If you've read this book, what do you think about it? I'd be honored if you wrote your own opinion of the book in the comments.


Monday, September 28, 2020

Demolishing Supposed Bible Contradictions, Volume 2 by Bodie Hodge

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Demolishing Supposed Bible Contradictions, Volume 2
Editors: Ken Ham,
Bodie Hodge,
Tim Chaffey


ISBN-13: 9780890516492
Paperback: 174 pages
Publisher: New Leaf Publishing Group
Released: March 28th 2012

Source: Bought.

Book Description, Modified from Goodreads:
Over 40 powerful explanations proving the Bible is still accurate and without error! Can God be Tempted? Why don't Christians follow all the Old Testament laws? Is marriage good or bad? All these and more are questions that appear to point out a problem in the biblical text. Too often people focus on what seems to be contradictions or errors in the Bible, using them to create doubt in the minds of believers or act as stumbling blocks in trying to present the Gospel. It is important to resolve these issues to reassure people that the Bible is inerrant.


My Review:
Demolishing Supposed Bible Contradictions, Volume 2 is a collection of answers written by various people explaining why various alleged contradictions in the Bible aren't actual contradictions. The book explained what, exactly, a contradiction is and why these alleged contradictions aren't true contradictions (like the word is used in a difference sense in different places or the dilemma wasn't an either/or but both are possible). They explained the answer or several possible answers to the specific alleged contradictions. The arguments were easy to follow and well-written. I'd highly recommend this book, especially to anyone who has been asked about (or wondered about) apparent contradictions in the Bible and didn't know the answer.


If you've read this book, what do you think about it? I'd be honored if you wrote your own opinion of the book in the comments.


Excerpt: Read an excerpt using Google Preview.

Thursday, September 17, 2020

Your Guide to the Grand Canyon by Tom Vail, Mike Oard, Dennis Bokovoy, John Hergenrather

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Your Guide to the Grand Canyon
by Tom Vail, Mike Oard, Dennis Bokovoy, John Hergenrather


ISBN-13: 978-0890515013
Hardcover: 190 pages
Publisher: New Leaf Publishing Group
Released: October 1st 2008

Source: Bought.

Book Description, Modified from Goodreads:
Exploring the Grand Canyon is a one-of-a-kind adventure. It is a World Heritage Site and one of the most amazing features on the face of the planet. The size and majesty of the Canyon is overwhelming, regardless of how many times you have viewed it, how many trails you have hiked, or how many river miles you have traveled. It is also a mystery! Most will agree that the Grand Canyon was carved by water. But how and when is where the mystery lies. Was it formed slowly over millions of years or quickly in a catastrophic event? This debate falls into two camps, which hold to vastly divergent worldviews. This True North Guide examines the geological and ecological evidence and lets you decide which of those worldviews is best supported by the data. Contains 26 fold-out pages with maps, special overlook features, and more! Discover the Canyon's wildlife, vegetation, fossils, geology, and history!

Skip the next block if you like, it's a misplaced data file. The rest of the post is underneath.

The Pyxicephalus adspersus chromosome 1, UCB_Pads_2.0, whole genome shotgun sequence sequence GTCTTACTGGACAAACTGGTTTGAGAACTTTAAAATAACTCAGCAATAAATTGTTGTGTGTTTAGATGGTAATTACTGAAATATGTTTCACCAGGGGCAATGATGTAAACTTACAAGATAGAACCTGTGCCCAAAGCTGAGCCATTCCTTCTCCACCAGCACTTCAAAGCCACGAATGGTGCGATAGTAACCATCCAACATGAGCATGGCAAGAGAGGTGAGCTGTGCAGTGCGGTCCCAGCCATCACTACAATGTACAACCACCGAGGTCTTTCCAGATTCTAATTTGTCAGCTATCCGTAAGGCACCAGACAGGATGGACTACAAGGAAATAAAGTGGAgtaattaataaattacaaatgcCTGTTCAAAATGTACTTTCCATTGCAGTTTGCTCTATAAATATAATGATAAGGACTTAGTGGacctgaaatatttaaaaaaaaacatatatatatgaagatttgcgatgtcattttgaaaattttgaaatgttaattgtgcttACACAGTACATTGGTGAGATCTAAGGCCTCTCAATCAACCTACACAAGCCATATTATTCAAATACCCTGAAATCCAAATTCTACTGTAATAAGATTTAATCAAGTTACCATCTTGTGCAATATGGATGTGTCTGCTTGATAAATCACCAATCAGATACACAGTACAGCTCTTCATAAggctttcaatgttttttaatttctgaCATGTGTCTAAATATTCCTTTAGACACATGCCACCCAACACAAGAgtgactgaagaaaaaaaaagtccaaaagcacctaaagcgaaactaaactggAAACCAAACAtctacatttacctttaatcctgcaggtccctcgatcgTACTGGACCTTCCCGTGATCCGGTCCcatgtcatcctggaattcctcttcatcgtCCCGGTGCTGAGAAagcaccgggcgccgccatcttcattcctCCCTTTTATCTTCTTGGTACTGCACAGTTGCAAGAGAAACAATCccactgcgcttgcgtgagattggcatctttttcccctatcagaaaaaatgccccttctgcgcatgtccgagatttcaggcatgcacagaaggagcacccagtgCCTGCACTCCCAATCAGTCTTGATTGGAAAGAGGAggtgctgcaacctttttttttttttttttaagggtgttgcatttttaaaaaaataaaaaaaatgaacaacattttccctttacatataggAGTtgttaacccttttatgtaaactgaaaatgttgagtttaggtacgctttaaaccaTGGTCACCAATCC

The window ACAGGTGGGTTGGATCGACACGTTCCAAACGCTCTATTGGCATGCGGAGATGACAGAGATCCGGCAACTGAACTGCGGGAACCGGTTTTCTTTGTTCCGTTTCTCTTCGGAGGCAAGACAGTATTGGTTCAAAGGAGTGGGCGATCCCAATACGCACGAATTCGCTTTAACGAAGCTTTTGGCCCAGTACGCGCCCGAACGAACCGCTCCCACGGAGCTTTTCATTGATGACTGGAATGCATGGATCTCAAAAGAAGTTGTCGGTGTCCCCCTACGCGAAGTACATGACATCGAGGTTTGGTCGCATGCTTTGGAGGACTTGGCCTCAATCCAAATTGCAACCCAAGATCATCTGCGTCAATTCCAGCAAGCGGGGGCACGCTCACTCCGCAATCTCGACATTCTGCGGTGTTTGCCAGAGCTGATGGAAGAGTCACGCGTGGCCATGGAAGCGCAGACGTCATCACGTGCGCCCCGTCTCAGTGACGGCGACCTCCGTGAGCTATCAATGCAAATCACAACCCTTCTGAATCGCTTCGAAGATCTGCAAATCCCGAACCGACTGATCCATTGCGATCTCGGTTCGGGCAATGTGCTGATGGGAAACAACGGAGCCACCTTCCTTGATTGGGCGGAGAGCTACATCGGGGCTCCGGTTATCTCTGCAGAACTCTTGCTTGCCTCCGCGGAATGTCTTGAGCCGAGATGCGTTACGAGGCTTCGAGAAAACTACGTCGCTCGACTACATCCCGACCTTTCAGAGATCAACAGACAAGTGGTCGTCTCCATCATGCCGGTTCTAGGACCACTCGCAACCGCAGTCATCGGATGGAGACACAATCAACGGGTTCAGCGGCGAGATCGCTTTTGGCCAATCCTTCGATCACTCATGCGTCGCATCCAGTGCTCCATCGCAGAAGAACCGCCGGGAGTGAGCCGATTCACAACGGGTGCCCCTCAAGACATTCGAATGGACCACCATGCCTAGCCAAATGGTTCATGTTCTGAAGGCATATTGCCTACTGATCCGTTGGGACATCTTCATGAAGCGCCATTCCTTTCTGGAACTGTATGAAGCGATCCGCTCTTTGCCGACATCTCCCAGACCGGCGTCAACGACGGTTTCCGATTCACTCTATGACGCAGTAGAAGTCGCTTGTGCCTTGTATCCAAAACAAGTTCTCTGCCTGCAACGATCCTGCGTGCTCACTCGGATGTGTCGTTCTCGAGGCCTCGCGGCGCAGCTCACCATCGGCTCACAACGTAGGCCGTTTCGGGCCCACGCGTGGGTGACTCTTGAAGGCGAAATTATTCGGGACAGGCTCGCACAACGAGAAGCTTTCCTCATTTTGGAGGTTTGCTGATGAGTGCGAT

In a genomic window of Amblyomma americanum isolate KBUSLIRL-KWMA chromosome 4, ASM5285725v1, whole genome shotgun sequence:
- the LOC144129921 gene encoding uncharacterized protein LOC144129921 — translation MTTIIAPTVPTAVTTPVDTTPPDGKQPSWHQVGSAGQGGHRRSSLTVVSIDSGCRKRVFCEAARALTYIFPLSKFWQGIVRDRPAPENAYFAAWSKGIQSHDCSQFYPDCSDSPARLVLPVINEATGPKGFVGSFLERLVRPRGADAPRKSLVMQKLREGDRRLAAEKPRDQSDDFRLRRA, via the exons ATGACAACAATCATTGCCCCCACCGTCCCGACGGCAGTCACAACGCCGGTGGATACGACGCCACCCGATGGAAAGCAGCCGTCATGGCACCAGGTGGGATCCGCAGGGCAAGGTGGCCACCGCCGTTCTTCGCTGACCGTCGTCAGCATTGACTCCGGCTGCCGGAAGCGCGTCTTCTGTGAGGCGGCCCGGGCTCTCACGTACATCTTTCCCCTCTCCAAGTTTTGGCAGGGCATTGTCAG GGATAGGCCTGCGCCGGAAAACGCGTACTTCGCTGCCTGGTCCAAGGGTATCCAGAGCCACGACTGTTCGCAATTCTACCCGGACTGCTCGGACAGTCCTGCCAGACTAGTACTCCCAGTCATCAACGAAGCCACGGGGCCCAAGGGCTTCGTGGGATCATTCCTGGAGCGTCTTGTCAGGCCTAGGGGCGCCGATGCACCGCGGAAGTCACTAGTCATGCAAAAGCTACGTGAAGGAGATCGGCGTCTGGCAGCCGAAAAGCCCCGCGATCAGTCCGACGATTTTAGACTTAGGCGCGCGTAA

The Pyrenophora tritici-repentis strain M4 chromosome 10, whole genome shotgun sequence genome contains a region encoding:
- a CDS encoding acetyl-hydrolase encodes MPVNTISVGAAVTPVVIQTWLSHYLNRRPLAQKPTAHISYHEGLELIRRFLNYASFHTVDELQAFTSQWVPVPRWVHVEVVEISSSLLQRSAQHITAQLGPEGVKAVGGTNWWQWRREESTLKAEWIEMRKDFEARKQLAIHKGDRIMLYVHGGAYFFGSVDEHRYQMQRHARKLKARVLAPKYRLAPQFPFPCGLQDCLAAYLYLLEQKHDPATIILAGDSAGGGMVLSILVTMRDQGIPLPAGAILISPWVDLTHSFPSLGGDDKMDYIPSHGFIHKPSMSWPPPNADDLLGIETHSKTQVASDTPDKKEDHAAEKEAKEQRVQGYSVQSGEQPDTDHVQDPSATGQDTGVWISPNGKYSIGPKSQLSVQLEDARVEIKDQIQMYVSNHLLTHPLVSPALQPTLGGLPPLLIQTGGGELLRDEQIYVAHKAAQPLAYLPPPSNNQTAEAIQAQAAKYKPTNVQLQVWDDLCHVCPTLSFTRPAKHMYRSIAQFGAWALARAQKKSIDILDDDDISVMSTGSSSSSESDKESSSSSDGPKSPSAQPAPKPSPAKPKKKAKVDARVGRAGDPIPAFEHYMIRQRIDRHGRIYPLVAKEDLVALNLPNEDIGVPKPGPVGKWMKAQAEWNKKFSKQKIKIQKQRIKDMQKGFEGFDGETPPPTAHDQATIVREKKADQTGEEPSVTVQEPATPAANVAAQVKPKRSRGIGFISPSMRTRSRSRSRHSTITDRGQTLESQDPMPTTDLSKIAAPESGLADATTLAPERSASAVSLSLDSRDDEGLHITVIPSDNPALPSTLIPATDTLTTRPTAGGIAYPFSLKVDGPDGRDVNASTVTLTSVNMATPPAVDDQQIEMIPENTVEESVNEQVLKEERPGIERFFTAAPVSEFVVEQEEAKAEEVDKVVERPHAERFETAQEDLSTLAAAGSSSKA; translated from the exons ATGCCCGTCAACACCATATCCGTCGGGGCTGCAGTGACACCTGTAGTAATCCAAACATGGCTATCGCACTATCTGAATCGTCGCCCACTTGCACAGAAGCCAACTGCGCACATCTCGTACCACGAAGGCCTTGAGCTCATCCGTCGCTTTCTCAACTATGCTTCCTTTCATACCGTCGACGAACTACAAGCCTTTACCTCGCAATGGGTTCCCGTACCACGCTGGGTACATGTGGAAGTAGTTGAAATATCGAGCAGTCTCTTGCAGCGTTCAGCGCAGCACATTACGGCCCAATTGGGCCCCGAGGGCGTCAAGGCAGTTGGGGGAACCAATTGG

My Review:
Your Guide to the Grand Canyon is a guide to viewing the Grand Canyon and is written from a biblical, young earth viewpoint. The main part of the book is foldout pages showing the view from each viewing point in the park along with text describing points of interest, animals of interest, and giving the evidence seen from this viewing point that supports a catastrophic flood formation of the canyon. They point out when they think the various rock layers were formed within this biblical viewpoint and the places on the trails where fossils can be seen. The last pages in the book give a more detailed comparison of the uniformitarian evolutionist views and a creationist views of the canyon, and they discuss which best fits the evidence seen at the Grand Canyon. They talk about geology, fossils, dating methods, the ecology at the Canyon, the history, and more. Overall, I'd recommend this guide to anyone going to the Grand Canyon who wants to know the creationist explanation of what's being seen (rather than the evolutionary one provided at the park).


If you've read this book, what do you think about it? I'd be honored if you wrote your own opinion of the book in the comments.